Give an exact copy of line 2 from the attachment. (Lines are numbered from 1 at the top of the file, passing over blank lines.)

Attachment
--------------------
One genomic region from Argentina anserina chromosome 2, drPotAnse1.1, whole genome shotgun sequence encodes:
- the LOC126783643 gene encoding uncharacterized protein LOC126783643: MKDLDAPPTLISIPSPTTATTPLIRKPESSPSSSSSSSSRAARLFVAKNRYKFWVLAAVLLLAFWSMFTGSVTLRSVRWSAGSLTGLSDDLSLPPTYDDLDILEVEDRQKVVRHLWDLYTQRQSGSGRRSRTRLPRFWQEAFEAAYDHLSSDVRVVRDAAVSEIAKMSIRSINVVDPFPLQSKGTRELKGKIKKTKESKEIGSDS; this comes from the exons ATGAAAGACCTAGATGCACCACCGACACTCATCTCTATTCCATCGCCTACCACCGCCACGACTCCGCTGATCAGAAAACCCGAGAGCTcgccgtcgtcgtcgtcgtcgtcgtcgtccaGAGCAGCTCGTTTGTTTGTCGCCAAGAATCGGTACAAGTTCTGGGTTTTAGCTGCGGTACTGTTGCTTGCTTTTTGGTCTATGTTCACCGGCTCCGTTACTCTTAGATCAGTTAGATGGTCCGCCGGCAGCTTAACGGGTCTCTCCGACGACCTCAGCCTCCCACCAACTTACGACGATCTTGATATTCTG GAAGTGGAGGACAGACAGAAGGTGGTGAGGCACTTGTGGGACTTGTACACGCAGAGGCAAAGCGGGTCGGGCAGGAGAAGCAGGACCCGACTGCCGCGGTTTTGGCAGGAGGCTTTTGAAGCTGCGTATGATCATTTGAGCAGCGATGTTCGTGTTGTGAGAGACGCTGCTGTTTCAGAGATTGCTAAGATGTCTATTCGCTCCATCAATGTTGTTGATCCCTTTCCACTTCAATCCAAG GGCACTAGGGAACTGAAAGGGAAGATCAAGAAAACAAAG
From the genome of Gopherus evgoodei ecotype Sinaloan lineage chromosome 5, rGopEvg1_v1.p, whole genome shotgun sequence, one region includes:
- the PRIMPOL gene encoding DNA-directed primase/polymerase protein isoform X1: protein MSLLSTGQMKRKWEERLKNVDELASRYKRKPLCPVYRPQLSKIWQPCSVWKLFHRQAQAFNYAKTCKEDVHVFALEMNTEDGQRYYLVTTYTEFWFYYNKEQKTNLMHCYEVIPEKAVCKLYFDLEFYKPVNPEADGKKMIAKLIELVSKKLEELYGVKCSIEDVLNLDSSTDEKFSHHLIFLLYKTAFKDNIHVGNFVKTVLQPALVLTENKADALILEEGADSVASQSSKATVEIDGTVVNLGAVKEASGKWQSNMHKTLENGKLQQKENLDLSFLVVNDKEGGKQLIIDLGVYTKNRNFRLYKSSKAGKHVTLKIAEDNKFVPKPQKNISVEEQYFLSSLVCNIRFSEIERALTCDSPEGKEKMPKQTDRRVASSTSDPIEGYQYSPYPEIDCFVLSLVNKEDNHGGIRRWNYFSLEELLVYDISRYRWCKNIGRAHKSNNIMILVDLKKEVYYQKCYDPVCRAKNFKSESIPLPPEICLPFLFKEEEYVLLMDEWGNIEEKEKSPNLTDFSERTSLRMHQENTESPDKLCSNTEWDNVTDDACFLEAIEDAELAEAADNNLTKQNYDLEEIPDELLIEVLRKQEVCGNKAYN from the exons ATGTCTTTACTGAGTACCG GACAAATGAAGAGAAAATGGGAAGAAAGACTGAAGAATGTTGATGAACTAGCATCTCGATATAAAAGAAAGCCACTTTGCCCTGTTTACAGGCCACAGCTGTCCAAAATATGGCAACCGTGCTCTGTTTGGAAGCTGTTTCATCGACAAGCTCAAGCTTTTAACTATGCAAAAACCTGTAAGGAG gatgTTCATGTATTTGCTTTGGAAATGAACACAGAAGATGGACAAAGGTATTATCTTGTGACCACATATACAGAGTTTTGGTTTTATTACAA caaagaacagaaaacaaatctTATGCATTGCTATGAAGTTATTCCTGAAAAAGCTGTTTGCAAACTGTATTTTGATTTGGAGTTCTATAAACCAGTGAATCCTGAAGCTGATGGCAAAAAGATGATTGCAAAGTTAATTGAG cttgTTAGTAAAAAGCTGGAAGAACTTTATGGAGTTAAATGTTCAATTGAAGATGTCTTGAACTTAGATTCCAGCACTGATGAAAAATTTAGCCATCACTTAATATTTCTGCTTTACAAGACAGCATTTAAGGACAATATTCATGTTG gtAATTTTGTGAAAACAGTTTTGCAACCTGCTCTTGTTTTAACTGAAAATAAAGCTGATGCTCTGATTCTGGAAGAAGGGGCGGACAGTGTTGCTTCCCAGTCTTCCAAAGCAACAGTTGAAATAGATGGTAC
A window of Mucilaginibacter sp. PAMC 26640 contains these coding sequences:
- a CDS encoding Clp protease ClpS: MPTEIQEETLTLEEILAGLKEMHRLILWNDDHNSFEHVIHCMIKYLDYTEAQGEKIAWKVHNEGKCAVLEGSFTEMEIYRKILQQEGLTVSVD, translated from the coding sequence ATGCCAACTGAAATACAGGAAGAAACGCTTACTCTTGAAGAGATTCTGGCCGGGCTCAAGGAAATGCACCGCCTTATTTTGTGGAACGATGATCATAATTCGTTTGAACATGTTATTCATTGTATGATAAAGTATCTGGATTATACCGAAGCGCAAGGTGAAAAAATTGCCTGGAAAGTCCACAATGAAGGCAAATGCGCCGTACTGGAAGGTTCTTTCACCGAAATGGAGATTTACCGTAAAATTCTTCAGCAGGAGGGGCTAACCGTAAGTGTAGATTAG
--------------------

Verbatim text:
- the LOC126783643 gene encoding uncharacterized protein LOC126783643: MKDLDAPPTLISIPSPTTATTPLIRKPESSPSSSSSSSSRAARLFVAKNRYKFWVLAAVLLLAFWSMFTGSVTLRSVRWSAGSLTGLSDDLSLPPTYDDLDILEVEDRQKVVRHLWDLYTQRQSGSGRRSRTRLPRFWQEAFEAAYDHLSSDVRVVRDAAVSEIAKMSIRSINVVDPFPLQSKGTRELKGKIKKTKESKEIGSDS; this comes from the exons ATGAAAGACCTAGATGCACCACCGACACTCATCTCTATTCCATCGCCTACCACCGCCACGACTCCGCTGATCAGAAAACCCGAGAGCTcgccgtcgtcgtcgtcgtcgtcgtcgtccaGAGCAGCTCGTTTGTTTGTCGCCAAGAATCGGTACAAGTTCTGGGTTTTAGCTGCGGTACTGTTGCTTGCTTTTTGGTCTATGTTCACCGGCTCCGTTACTCTTAGATCAGTTAGATGGTCCGCCGGCAGCTTAACGGGTCTCTCCGACGACCTCAGCCTCCCACCAACTTACGACGATCTTGATATTCTG GAAGTGGAGGACAGACAGAAGGTGGTGAGGCACTTGTGGGACTTGTACACGCAGAGGCAAAGCGGGTCGGGCAGGAGAAGCAGGACCCGACTGCCGCGGTTTTGGCAGGAGGCTTTTGAAGCTGCGTATGATCATTTGAGCAGCGATGTTCGTGTTGTGAGAGACGCTGCTGTTTCAGAGATTGCTAAGATGTCTATTCGCTCCATCAATGTTGTTGATCCCTTTCCACTTCAATCCAAG GGCACTAGGGAACTGAAAGGGAAGATCAAGAAAACAAAG